• BURN MEDIA
    • Memeburn
      Tech-savvy insight and analysis
    • Ventureburn
      Startup news for emerging markets
    • Motorburn
      Because cars are gadgets
    • Jobsburn
      Digital industry jobs for the anti 9 to 5!
celluon magic cube

Magic cube virtual keyboard: The future ain’t here [Review]

celluon magic cube

Michelle Atagana: Managing Ed.
Michelle Atagana has a Masters Degree in New Media and Journalism, her thesis focuses on social media technologies in the South African journalistic space with some... More

Advertisement

Everyone wants a virtual keyboard and anyone who says otherwise is lying. Seriously, what could be cooler? When I got handed the virtual keyboard to review I squealed a little. My Matrixesque dreams were finally coming true.

Since I was eight-years-old I have been waiting for hovercrafts and in-brain wireless technology. I feel technology is taking its sweet time to catch up with my ambitions. The virtual keyboard isn’t the revolutionary tech I yearned for but it’s a start.

So here goes my ride with Magic Cube from Celluon.

The tech that enables these kind of laser-based keyboards has actually been around for a while. So unfortunately the future has been here, it’s just been chilling. But seriously, what could be cooler than having a laser keyboard on any flat surface? You get to tap the surface of your desk with genuine reason.

The Magic Cube is easy enough to get going. It connects to your Mac or iOS-powered device via bluetooth and features a battery which powers the laser and optical recognition systems. It works quite simply, an infrared signal detects your fingers as they make contact with the virtual keys then relays text entry to the device you’ve paired it with.

The virtual keyboard worked brilliantly even in bright rooms, but has a knack for freaking out when you type too fast. Which is ironic because, according to its maker, the keyboard has a recognition rate of up to 400 characters per minute.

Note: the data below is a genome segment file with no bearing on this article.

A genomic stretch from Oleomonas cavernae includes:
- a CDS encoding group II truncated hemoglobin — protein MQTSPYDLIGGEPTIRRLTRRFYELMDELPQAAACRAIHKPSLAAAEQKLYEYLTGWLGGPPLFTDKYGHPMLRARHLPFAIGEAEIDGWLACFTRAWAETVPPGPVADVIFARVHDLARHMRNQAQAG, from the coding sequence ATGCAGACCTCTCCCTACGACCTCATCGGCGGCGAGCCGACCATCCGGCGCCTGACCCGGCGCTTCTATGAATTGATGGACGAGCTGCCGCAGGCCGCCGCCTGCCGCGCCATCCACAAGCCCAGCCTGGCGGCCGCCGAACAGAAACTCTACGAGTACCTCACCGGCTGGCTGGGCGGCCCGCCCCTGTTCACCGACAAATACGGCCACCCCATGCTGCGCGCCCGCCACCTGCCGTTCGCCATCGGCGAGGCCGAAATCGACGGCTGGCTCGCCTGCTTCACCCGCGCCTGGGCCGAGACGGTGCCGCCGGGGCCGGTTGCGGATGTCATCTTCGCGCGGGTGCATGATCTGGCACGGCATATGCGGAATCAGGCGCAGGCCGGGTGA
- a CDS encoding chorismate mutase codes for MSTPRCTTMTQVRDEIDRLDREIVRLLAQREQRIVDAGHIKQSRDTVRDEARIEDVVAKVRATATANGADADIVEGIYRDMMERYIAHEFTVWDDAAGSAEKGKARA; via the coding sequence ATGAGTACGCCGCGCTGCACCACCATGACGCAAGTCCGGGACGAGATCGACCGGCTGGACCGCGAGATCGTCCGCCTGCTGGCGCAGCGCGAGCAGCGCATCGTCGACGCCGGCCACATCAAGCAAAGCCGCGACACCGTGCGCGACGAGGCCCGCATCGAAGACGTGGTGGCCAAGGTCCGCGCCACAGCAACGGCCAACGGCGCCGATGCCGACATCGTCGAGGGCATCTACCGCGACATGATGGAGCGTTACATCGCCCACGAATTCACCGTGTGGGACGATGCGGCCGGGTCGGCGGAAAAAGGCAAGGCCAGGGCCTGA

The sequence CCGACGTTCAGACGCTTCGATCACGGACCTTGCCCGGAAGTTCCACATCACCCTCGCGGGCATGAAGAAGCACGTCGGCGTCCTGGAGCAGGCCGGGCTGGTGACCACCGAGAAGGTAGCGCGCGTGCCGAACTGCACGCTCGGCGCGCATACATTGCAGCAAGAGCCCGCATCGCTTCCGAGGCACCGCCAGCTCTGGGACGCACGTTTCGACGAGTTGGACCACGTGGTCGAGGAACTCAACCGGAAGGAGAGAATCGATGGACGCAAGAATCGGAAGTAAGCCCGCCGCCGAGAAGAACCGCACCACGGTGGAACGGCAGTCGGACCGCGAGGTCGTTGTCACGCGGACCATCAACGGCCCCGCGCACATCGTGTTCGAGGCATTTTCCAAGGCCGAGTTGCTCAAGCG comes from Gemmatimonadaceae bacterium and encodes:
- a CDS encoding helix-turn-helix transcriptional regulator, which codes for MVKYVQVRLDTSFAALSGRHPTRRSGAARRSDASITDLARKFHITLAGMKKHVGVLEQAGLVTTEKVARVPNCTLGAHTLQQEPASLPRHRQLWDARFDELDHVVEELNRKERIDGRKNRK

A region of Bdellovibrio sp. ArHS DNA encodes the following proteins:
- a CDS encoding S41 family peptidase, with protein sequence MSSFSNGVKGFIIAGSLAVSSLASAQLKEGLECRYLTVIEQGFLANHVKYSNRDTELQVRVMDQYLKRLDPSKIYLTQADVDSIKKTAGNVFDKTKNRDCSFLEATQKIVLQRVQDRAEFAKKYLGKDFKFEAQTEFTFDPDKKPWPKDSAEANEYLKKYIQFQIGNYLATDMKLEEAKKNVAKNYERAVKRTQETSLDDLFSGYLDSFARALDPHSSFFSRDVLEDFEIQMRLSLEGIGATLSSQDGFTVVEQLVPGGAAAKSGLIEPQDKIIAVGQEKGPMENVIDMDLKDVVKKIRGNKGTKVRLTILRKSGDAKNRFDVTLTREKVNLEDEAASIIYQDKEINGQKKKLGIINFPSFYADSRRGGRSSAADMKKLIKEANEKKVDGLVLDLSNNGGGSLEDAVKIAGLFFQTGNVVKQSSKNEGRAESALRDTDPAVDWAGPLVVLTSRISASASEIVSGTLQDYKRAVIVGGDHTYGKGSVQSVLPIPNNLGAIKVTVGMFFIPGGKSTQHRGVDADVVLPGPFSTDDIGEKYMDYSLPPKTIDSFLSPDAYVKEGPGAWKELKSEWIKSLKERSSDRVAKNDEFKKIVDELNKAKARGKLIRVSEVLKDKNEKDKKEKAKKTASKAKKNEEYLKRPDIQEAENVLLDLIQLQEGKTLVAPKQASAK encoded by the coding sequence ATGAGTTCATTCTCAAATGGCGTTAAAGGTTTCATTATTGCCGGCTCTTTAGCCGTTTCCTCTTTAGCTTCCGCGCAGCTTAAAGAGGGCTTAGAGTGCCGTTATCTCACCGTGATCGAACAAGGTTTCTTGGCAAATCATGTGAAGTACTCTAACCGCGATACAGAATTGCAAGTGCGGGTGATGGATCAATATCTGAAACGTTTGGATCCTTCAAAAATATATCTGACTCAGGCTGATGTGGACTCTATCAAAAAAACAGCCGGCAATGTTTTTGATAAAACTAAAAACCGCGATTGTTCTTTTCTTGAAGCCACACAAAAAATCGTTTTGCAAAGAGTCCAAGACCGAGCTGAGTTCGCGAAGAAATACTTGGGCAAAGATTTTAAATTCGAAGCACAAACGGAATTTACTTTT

Unfortunately, the more I used the keyboard the less cool it became.

For a device that is supposed to be Android friendly, it took a lot of time to pair it with my Galaxy SII and the connection only lasted minutes. I was only able to use it successfully on the iPad 2. Also, this device is meant to be ushering in the future, yet the keyboard is very PC-centric — it doesn’t even have a “.com” button. Call me crazy, but that’s what future tech needs to have. Yes, I care about stuff like that. Sure, it’s accurate, but so what?

The Cube’s 700mAH lithium-polymer battery is so-so depending on the type of user you are. The battery lasts for 150 minutes of continuous typing, which isn’t very long if you’re at a conference or penning your memoir.

I am afraid I am going to have to burn it. Ultimately, if I am going to spend around US$160 on a keyboard it needs to wow me — the bloody thing better sing me showtunes. There is very little magic happening with the Magic Cube and in essence you’re paying for a future that is yet to arrive. It doesn’t offer any real reason to not use the touch keyboard on your device, as text entry is not significantly faster than the native keyboard.

It’s a very cool idea and when they perfect it I’ll be first in line to snap it up

Specifications

  • Compatible with iPhone 3GS/4, iPad (iOS4), Blackberry tablet, Android 2.0 and higher, Windows Phone 7, Windows XP/Vista/7, Mac OS
  • Bluetooth HID and USB 2.0
  • 19mm sized QWERTY keyboard layout